A Birmingham research centre study suggests that students professing a faith have a better moral code than those who are atheists or have no religion.
The Jubilee Centre for Character and Virtues, an interdisciplinary research centre focusing on character, virtues and values, say the study shows that religion is related to character building. The study, carried out in 2013 and 2014, included 10,200 students and 250 teachers from 68 school. The researchers used surveys, moral problem tests and interviews.
During tests, students with a religion scored higher on a moral dilemma test. Within that group, those who actually practiced their religion scored better than those students who did not. Similarly, students who attended faith schools scored better on the moral dilemma tests than those attending non-faith schools.
The seven schools which scored best included faith and non-faith schools, from both the state and independent sectors, were both large and small and served both affluent and poor students. The same demographic applied also to the bottom seven. The author of the report commented that “with the right approach, it is possible for any kind of school to nurture good character.”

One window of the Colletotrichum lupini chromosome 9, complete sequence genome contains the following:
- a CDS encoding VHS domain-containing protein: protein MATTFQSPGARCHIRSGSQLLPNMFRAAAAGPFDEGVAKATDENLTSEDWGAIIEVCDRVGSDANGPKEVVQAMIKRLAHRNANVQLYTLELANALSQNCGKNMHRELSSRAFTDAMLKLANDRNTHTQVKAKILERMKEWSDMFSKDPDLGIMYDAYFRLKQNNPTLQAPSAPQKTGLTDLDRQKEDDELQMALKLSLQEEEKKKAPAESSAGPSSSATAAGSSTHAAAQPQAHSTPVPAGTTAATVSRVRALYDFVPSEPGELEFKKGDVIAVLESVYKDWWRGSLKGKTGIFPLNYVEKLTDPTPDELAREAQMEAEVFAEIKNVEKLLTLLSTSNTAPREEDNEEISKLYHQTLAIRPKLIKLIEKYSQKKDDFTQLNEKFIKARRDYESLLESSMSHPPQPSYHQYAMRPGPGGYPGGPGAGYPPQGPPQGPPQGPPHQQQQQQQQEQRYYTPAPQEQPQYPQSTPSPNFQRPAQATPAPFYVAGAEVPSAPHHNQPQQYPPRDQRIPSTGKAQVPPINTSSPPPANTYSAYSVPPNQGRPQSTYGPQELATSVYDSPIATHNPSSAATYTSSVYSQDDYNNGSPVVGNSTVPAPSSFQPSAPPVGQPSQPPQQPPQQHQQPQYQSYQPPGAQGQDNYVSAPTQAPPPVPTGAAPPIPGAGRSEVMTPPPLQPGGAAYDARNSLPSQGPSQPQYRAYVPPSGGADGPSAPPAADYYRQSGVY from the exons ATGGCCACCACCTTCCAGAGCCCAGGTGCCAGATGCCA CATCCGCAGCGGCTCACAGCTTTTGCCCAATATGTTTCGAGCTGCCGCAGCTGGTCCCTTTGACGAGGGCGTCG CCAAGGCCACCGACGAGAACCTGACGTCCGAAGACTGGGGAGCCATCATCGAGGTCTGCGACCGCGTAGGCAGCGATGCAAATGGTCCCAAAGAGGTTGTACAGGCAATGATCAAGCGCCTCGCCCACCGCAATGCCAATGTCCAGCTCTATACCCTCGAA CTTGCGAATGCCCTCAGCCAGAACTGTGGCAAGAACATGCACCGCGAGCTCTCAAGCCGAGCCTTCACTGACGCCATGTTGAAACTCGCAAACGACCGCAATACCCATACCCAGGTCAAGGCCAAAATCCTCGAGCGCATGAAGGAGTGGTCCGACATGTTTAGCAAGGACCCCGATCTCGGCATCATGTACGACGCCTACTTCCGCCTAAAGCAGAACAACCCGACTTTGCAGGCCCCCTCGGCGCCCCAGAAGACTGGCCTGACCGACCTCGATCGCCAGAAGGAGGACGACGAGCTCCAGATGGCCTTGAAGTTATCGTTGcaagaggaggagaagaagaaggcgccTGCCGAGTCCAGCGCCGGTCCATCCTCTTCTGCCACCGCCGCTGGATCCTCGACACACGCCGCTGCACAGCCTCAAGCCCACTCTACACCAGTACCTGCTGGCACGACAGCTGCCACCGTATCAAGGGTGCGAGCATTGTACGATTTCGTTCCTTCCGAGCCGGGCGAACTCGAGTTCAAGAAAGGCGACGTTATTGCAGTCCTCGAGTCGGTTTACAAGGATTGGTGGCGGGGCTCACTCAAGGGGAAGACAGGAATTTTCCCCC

The author goes on to say, “Character education should help students move from motives of self-interest towards personal moral orientations concerned with others. Learning to consider and care about a wider picture beyond our own interests in situations in life is a habit that takes time and conscious effort to develop.
“Responses to the moral dilemmas show that many students responded to them from a position of personal interest, or from the perspective of not getting involved in a situation if they could act as if it was not happening.”
The report starts with a comment on a growing concensus in Britain that virtues such as honesty, fairness, self-control, gratitude and respect are a vital part of the solution to the current state of society.
See the full report here